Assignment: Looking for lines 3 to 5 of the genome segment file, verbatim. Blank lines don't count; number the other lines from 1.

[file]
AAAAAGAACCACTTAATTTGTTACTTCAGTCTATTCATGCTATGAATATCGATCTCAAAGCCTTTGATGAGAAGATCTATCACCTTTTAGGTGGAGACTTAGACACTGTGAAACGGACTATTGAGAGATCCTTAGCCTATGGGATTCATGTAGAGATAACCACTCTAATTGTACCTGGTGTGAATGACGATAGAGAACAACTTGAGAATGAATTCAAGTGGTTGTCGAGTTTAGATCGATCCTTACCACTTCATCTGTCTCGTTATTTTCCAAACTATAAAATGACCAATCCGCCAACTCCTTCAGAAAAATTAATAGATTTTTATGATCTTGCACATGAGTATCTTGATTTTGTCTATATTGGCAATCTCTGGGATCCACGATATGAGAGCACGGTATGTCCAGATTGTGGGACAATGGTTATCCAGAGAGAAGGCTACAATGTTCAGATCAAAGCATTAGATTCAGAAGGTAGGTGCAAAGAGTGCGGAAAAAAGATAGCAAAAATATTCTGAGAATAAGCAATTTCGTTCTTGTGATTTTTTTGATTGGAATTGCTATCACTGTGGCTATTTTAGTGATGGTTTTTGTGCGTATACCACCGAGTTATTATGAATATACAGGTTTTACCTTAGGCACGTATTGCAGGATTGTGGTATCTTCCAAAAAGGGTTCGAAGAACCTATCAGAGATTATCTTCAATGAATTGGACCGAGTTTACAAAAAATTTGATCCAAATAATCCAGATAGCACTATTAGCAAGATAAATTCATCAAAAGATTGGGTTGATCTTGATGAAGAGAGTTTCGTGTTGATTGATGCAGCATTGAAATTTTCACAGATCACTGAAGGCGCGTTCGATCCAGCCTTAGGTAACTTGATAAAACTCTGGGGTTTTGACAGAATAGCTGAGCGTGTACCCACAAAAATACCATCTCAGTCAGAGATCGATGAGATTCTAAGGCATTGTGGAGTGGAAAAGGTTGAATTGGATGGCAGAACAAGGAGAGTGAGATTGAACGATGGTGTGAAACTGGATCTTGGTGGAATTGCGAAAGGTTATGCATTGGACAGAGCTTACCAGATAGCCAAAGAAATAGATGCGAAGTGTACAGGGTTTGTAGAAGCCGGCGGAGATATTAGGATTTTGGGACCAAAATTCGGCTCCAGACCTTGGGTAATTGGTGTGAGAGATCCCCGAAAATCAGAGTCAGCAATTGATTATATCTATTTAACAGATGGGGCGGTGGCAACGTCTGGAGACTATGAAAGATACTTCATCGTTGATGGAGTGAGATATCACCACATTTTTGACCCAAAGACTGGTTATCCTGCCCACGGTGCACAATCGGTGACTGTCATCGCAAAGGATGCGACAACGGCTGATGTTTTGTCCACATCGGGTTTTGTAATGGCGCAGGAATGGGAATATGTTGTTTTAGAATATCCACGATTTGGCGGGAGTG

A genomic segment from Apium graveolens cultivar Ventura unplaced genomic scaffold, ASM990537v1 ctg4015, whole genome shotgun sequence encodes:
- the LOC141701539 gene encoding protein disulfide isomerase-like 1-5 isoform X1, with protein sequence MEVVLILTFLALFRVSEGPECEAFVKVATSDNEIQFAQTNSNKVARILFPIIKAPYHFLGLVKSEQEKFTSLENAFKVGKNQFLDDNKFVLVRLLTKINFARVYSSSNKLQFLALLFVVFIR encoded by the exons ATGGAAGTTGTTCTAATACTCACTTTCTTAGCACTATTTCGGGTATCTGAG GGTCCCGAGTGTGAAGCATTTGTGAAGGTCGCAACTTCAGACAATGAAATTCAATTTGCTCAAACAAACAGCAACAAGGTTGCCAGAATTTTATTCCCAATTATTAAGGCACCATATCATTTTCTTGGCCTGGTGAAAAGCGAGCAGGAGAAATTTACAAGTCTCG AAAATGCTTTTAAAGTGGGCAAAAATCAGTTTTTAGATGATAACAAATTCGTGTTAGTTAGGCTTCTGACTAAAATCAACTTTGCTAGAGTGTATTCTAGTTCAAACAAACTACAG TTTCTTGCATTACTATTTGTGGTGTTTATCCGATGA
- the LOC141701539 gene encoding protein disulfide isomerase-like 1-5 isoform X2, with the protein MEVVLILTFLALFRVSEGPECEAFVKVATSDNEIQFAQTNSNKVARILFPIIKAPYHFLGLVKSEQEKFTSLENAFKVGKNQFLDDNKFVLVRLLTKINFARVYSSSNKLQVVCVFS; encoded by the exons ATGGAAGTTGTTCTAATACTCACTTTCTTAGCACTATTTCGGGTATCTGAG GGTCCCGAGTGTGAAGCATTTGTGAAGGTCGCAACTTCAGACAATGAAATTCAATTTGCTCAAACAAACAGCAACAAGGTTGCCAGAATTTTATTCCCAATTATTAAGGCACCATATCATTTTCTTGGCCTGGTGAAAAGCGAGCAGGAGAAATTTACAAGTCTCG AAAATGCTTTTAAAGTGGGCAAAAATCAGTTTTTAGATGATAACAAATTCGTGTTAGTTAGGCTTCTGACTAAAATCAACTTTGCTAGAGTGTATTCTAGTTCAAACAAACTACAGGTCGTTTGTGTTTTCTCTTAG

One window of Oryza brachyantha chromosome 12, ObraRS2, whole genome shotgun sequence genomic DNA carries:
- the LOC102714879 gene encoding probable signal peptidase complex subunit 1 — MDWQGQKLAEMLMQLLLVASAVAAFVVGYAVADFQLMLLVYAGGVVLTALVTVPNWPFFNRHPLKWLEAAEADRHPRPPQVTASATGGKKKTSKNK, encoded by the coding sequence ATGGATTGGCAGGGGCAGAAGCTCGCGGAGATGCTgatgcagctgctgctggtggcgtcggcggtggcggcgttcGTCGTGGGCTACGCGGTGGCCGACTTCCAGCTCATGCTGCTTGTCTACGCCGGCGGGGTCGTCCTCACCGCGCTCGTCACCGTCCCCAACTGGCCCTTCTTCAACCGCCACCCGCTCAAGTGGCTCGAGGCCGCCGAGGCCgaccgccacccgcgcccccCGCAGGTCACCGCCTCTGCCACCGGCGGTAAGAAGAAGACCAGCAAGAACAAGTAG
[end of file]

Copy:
- the LOC141701539 gene encoding protein disulfide isomerase-like 1-5 isoform X1, with protein sequence MEVVLILTFLALFRVSEGPECEAFVKVATSDNEIQFAQTNSNKVARILFPIIKAPYHFLGLVKSEQEKFTSLENAFKVGKNQFLDDNKFVLVRLLTKINFARVYSSSNKLQFLALLFVVFIR encoded by the exons ATGGAAGTTGTTCTAATACTCACTTTCTTAGCACTATTTCGGGTATCTGAG GGTCCCGAGTGTGAAGCATTTGTGAAGGTCGCAACTTCAGACAATGAAATTCAATTTGCTCAAACAAACAGCAACAAGGTTGCCAGAATTTTATTCCCAATTATTAAGGCACCATATCATTTTCTTGGCCTGGTGAAAAGCGAGCAGGAGAAATTTACAAGTCTCG AAAATGCTTTTAAAGTGGGCAAAAATCAGTTTTTAGATGATAACAAATTCGTGTTAGTTAGGCTTCTGACTAAAATCAACTTTGCTAGAGTGTATTCTAGTTCAAACAAACTACAG TTTCTTGCATTACTATTTGTGGTGTTTATCCGATGA
- the LOC141701539 gene encoding protein disulfide isomerase-like 1-5 isoform X2, with the protein MEVVLILTFLALFRVSEGPECEAFVKVATSDNEIQFAQTNSNKVARILFPIIKAPYHFLGLVKSEQEKFTSLENAFKVGKNQFLDDNKFVLVRLLTKINFARVYSSSNKLQVVCVFS; encoded by the exons ATGGAAGTTGTTCTAATACTCACTTTCTTAGCACTATTTCGGGTATCTGAG GGTCCCGAGTGTGAAGCATTTGTGAAGGTCGCAACTTCAGACAATGAAATTCAATTTGCTCAAACAAACAGCAACAAGGTTGCCAGAATTTTATTCCCAATTATTAAGGCACCATATCATTTTCTTGGCCTGGTGAAAAGCGAGCAGGAGAAATTTACAAGTCTCG AAAATGCTTTTAAAGTGGGCAAAAATCAGTTTTTAGATGATAACAAATTCGTGTTAGTTAGGCTTCTGACTAAAATCAACTTTGCTAGAGTGTATTCTAGTTCAAACAAACTACAGGTCGTTTGTGTTTTCTCTTAG

One window of Oryza brachyantha chromosome 12, ObraRS2, whole genome shotgun sequence genomic DNA carries: